But then I met the team Pinky, Ramya, Ramakanth, Yatish and Karthik. Between their comforting presence and some well of courage I got through, and slowly started acclimatising myself to my new, scary world. I moved out of my aunt’s house into a PG. I learned to travel and live alone, to do simple things like ask for directions. I, who had once moved only between school, my grandparents’ home, my own home (never forget the buffalos!) was now at large in the big city, all by myself.

As part of Radio Active’s outreach programs, and in partnership with Reclaim India, I managed the Bridge School for the children of construction workers. The exposure gave me new confidence.  In the same year, an ex-colleague interviewed Child Rights Trust (CRT) and in the course of these years, my rapport with the team in particular Vasudev Sharma and Nagasimha Rao, feels like an extended family.

An explosion of learning

The year 2009 personally for me was life changing.

While I kept saying community radio or Samudaya Banuli, I kept think of comparing my life in the village and the city. And for me, newer definitions of community arose. Through Radio Active, I began seeing multiple communities and began questioning concepts and meanings.

I had never met a member of the LGBT community until I met Akkai Padmashali, and at first, to my shame today, I literally kept her at arm’s length. But to do an interview, I had to listen. I was listening, and I was learning.

Expanding my idea of community

My world was bigger not only in where I went and what I did, but in how I thought, and what I embraced. Community radio had expanded my idea of what a community is. My voice, which I was using with such courage, was used to call in other voices – a community of different people in our shared humanity.

I began to realise that it’s not my voice alone, but multiple voices are what makes a community radio. Through Kathyayini Chamraj, I began appreciating a range of civic issues. I also became aware of my privilege of being a community reporter. Without community reporting, what would I know, where would I be? I would still be the girl with impossible dreams, with too much fear. This is a badge of honour for me even today.

Questioning biases, entrenched misconceptions…

I also began questioning my personal biases and misconceptions of gender and sexuality. Manohar Elavarthi and Akkai Padmashali played an important role in addressing them.

I remember telling Akkai once when we were all sitting on the floor outside the station, that when I first met her at Kolar, I stayed rooted to one spot given the myths that we have grown up with. She laughed and said, ‘We now have a huge opportunity to clarify them. Please take the lead and we will support you”. Her generosity was amazing, held against my biases and caution.

Through the workshops that ensured on community radio awareness and production, saw me take a step as a trainer and facilitator and later as a mentor.

My tryst with reporting on water and sanitation programs with Landfill Impacted Communities and ESG made me realise that community radio offers a unique opportunity for citizens to engage with policy makers in promoting water and sanitation governance. I then expanded to reporting on larger environment issues and climate change and have co-produced over 600 programs.

To my surprise, I was becoming knowledgeable about cross-cutting issues, and I took the lead on a segment decoding Sustainable Development Goal 6, as part of the Community Radio Toolkit production. I worked with so many people to put this segment together. I was learning even as I spoke. There is nothing like grassroots voices to accelerate and put the spotlight on priorities. You can speak with theory from afar, but unless you have gone to ground, spoken to the people, you don’t know anything.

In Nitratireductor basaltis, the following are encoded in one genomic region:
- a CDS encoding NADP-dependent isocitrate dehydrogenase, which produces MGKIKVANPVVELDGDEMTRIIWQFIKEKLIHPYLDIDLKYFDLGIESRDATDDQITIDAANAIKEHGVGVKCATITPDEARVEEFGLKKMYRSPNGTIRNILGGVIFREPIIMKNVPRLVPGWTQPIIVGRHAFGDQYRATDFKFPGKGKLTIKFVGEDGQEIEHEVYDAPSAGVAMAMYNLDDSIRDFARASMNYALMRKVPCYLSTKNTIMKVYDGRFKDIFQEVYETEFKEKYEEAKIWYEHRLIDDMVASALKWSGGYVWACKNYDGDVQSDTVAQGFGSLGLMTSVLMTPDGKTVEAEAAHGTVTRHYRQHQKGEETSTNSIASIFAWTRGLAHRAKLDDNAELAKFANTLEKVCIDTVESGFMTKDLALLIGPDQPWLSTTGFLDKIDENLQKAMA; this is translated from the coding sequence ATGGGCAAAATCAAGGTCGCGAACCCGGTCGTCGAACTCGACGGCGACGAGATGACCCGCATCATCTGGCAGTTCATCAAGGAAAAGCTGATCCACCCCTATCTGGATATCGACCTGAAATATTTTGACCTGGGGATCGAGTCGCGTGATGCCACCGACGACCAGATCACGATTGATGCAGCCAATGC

We continued to work during the COVID-19 lockdown. From home, on the phone. We put out regular programmes and talked to people on the frontlines of COVID-19 work. I am so proud of what we do, and what we continue to do even when funds are an issue.

No longer a Drifter

Without community radio, what sort of Vijaya would I be? Today this is my life; I have been doing this for 16 years. I had no higher education, no ambitions, and no hopes. And yet, I have been able to support my family, I have learned and grown, I have met and embraced people who I would not even have known existed. This is special – to reach out to people means people reach out to you.

Community Radio does something that commercial radio does not – it provides a platform to everyone, no matter your status, your background. It lets you speak, and it also lets you listen. It is its own gift.

For me, it’s just not about reporting, but communicating, research, advocacy, adaption and building solidarity with different people to take the mission forward that matters. There has so much more going on at Radio Active that I marvel at being associated with so many different groups that make feel ‘alive’. Gone are the days when I would feel lonely, hesitate in the dark or be afraid to speak to people.

I no longer live a life circumscribed by fear, by tears. I am a woman who speaks up, and listens. Thank you to the people who have been my constants at the station – Pinky Chandran, Ramya, Padma, Beula, Priyanka, Radha, Usha, Shakuntala, Manjula, Vasudev Sharma and Nagasimha – learning, agreeing, disagreeing, laughing, crying and growing together.

Community Radio is much more than a charitable initiative – it changes lives; it changed mine. And though today we are facing an uncertain future due to severe financial crisis, I know that my voice is important during this period and I will use it constructively, to seek information, to clarify, to apply for funding. I am not going silent, I believe in working as a single unit and I am hopeful that funds will come our way, for community radio is truly people’s radio.

Find RJ Vijaya here.

Images source: RJ Vijaya

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Vijaya A, is a senior reporter, RJ, trainer at Radio Active 90.4 MHz. Originally